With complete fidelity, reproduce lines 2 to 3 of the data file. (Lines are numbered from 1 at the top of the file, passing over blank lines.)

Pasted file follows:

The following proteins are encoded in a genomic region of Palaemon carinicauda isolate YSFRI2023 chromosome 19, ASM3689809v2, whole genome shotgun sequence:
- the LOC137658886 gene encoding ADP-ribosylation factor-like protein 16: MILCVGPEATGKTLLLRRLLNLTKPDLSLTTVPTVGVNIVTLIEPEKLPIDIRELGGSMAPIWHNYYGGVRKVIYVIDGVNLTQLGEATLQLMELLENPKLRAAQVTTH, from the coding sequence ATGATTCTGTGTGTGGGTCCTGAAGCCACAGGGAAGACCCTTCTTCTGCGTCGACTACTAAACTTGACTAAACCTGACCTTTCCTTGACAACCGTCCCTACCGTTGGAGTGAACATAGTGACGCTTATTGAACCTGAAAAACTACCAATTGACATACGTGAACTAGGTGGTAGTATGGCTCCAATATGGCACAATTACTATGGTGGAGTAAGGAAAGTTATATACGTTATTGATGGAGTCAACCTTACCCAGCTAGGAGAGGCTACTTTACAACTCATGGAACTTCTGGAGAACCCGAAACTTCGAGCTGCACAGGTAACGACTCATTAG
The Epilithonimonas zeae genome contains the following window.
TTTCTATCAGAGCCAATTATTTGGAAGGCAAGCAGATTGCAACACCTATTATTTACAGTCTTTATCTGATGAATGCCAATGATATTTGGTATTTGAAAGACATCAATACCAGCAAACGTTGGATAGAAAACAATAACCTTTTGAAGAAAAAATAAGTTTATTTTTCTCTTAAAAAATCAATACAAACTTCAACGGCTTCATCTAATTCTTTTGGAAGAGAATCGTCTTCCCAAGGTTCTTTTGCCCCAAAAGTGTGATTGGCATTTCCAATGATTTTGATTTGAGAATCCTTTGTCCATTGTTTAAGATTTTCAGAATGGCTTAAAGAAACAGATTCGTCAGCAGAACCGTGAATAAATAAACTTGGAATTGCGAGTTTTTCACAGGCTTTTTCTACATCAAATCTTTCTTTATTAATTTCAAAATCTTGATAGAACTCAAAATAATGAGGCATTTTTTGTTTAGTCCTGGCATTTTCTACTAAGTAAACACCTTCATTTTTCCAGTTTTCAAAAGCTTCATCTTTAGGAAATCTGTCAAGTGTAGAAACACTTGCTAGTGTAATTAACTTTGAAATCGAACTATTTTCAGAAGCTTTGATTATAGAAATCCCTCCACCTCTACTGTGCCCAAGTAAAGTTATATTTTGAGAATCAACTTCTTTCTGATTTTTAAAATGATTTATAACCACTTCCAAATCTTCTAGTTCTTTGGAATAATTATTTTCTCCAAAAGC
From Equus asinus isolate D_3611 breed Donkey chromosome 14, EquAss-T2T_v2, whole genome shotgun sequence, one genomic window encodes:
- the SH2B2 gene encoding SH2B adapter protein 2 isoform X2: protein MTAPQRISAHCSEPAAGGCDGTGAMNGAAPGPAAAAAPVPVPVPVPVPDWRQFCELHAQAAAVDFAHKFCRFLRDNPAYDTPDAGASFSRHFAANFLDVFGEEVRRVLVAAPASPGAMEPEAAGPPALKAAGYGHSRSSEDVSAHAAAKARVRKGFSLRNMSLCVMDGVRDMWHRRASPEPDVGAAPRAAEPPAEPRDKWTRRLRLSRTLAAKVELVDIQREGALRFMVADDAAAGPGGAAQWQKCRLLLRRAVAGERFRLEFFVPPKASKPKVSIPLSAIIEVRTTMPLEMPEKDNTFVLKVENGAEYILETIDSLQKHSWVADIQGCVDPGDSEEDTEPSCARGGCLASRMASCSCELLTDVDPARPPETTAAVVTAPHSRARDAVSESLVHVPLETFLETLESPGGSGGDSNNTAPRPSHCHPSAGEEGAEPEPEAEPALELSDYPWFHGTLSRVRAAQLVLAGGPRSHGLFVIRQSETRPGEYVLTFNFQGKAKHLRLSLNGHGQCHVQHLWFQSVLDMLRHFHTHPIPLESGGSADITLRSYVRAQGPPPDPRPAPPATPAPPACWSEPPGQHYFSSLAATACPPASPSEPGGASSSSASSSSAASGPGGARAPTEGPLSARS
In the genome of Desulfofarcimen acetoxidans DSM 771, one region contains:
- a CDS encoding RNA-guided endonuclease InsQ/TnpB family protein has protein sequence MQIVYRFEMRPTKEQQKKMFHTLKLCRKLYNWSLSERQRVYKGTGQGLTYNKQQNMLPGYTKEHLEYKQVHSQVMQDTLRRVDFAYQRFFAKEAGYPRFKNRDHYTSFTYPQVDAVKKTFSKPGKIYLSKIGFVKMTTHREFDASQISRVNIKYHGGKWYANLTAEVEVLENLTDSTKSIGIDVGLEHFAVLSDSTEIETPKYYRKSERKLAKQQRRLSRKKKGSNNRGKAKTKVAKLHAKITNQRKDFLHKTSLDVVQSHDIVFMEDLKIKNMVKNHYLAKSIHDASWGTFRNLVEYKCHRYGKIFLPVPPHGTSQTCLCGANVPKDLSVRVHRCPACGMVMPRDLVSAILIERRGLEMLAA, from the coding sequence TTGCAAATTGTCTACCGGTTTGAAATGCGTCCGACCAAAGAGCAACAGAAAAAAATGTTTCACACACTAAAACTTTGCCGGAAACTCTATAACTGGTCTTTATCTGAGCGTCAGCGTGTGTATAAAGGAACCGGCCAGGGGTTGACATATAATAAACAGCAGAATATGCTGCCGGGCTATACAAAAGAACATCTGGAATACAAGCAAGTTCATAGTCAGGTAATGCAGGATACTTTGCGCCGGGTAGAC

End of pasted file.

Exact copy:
- the LOC137658886 gene encoding ADP-ribosylation factor-like protein 16: MILCVGPEATGKTLLLRRLLNLTKPDLSLTTVPTVGVNIVTLIEPEKLPIDIRELGGSMAPIWHNYYGGVRKVIYVIDGVNLTQLGEATLQLMELLENPKLRAAQVTTH, from the coding sequence ATGATTCTGTGTGTGGGTCCTGAAGCCACAGGGAAGACCCTTCTTCTGCGTCGACTACTAAACTTGACTAAACCTGACCTTTCCTTGACAACCGTCCCTACCGTTGGAGTGAACATAGTGACGCTTATTGAACCTGAAAAACTACCAATTGACATACGTGAACTAGGTGGTAGTATGGCTCCAATATGGCACAATTACTATGGTGGAGTAAGGAAAGTTATATACGTTATTGATGGAGTCAACCTTACCCAGCTAGGAGAGGCTACTTTACAACTCATGGAACTTCTGGAGAACCCGAAACTTCGAGCTGCACAGGTAACGACTCATTAG
The Epilithonimonas zeae genome contains the following window.